On windy days, we’ll watch surfers negotiate the whitecaps before strolling around the old port. Bursting with activity, jetty berths are crammed with pleasure craft and gnarled seadog fishing boats. And with a busy dockside fish market selling fresh catches daily, it’s the perfect stop-off if you’re in the mood for seafood.

A historic pier with a lighthouse guards the ancient harbour’s entrance. Capbreton was a renowned whaling port up to the 12th century. Standing on that knotty wooden pier next to the lighthouse, watching immense waves barrel towards the dock, makes one realise how perilous that occupation was for both beast and man.

With the schools back, September has far fewer holidaymakers about. We can let the dogs play on the beaches to their hearts’ content. Forget pilota; this is the perfect place for our Aussie Shepherds to play their fave game: Frisbee. Afterwards, we’ll examine rock pools, swim in the still-warm shallows, and trek south, spotting the coastline of Spain way in the distance.

At the end of each blissful day, ravenous, we’ll amble along the seafront, calling ‘Bonjour!’ to passers-by. Capbreton has that relaxed, bohemian feel to it. We’ll catch whiffs of freshly cooked foodie triumphs on the breeze. Everything smells and looks so enticing it’s a job to make a choice.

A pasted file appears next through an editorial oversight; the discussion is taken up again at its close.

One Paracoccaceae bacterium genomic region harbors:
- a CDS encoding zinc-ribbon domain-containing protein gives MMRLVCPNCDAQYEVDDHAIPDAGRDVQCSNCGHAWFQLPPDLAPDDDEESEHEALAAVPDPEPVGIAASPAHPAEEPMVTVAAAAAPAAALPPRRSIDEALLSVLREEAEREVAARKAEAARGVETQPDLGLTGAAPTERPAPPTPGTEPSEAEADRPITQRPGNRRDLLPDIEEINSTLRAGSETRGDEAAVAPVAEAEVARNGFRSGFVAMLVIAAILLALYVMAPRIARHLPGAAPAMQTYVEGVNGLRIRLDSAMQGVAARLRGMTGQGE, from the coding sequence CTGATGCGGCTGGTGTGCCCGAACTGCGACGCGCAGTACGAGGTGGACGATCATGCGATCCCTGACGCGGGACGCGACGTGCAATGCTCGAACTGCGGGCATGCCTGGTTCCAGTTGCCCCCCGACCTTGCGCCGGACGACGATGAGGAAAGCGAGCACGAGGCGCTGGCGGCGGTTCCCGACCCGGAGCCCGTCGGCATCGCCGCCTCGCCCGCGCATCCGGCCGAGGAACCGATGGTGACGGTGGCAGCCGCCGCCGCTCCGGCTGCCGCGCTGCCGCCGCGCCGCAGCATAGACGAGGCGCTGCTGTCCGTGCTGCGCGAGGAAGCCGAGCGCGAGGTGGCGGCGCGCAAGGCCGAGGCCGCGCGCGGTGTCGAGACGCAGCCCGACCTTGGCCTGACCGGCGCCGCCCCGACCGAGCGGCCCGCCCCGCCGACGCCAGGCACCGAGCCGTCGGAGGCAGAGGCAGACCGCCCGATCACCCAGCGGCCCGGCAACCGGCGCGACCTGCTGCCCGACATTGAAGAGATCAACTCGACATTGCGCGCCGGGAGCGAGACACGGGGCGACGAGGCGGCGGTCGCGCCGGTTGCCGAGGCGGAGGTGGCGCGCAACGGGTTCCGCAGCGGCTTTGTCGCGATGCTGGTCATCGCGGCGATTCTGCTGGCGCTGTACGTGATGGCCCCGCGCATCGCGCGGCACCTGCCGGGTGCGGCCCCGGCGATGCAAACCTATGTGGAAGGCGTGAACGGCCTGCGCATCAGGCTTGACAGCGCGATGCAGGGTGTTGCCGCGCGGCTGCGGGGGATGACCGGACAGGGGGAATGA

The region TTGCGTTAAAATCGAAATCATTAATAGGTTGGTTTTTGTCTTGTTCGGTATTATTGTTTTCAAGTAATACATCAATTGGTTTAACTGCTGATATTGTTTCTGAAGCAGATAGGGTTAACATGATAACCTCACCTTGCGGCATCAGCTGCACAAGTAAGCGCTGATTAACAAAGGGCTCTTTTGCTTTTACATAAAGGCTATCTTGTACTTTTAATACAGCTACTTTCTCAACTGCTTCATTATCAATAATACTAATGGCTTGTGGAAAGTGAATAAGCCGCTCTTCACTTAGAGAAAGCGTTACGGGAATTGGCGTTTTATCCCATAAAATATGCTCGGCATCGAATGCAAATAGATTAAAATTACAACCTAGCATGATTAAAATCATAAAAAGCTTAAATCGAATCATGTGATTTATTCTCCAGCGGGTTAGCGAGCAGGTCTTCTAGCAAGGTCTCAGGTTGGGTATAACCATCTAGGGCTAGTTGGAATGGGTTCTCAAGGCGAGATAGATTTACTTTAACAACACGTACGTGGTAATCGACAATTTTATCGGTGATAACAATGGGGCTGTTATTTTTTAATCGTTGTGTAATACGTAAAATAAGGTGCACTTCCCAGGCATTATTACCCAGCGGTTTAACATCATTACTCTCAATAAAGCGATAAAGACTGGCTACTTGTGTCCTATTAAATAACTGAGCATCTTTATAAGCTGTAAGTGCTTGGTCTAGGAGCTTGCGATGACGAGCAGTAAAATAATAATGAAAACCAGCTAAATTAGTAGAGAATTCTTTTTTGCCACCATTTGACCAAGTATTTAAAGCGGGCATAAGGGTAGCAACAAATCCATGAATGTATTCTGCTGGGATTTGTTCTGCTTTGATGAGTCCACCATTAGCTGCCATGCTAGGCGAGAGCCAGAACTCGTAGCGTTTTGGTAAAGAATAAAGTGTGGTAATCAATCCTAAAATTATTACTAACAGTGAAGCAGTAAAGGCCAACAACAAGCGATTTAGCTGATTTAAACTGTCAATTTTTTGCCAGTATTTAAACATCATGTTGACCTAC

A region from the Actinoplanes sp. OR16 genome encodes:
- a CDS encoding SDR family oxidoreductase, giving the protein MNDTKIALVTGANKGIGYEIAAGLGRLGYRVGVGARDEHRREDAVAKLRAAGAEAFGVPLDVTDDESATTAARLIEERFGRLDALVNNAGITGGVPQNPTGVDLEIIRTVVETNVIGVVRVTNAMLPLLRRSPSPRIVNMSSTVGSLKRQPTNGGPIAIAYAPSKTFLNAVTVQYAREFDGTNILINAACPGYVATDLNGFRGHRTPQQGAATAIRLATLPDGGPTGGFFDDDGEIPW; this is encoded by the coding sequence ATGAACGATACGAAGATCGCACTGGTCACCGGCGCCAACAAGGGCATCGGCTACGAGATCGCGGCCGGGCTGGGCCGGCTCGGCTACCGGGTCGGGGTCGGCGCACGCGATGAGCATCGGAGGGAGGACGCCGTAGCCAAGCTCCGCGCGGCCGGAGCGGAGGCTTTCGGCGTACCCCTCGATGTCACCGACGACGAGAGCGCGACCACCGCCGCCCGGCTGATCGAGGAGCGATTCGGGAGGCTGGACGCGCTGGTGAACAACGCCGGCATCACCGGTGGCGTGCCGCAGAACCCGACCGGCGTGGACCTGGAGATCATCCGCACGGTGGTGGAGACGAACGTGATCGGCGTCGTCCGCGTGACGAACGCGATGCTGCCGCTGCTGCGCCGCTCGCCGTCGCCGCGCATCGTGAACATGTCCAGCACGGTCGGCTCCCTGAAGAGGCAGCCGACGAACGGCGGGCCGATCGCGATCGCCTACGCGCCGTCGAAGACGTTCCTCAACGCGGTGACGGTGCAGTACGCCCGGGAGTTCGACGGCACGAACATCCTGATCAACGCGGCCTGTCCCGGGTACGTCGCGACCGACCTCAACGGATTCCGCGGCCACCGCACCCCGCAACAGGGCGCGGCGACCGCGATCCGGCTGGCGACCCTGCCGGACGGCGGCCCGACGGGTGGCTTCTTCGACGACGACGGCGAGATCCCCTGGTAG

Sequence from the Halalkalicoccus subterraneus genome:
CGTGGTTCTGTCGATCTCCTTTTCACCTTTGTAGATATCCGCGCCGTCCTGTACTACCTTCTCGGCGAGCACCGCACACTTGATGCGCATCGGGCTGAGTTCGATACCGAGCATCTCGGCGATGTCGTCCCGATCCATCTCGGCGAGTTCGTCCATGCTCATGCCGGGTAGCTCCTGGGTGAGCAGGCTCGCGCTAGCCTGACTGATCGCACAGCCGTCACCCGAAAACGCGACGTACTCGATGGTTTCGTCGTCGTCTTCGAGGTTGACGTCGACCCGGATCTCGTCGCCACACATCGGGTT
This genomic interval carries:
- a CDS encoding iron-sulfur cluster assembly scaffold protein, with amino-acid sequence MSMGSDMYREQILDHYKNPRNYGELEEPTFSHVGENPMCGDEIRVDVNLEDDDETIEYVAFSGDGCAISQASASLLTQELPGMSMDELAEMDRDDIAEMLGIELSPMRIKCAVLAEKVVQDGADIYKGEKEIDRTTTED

We’ll eventually select a favourite bistro and be welcomed with open arms. The dogs will settle under the table with their complimentary ‘dog bar’ while we savour world-class food al fresco overlooking the beach. Sometimes, a pod of dolphins will come close to the shore, intrigued by evening swimmers. They want to play. Watching their antics is mesmerising.

And then we’ll enjoy our wine as we watch the sun sink beneath the waves in a dazzling multi-coloured finale that lights up the sky. And the next day? We’ll probably do exactly the same thing!”

We hope that you've enjoyed surfing and oysters Beth, do the dogs have any?!!! For more real-life stories about the good life in rural France, check out Beth's news and her lively FatDogs on Twitter.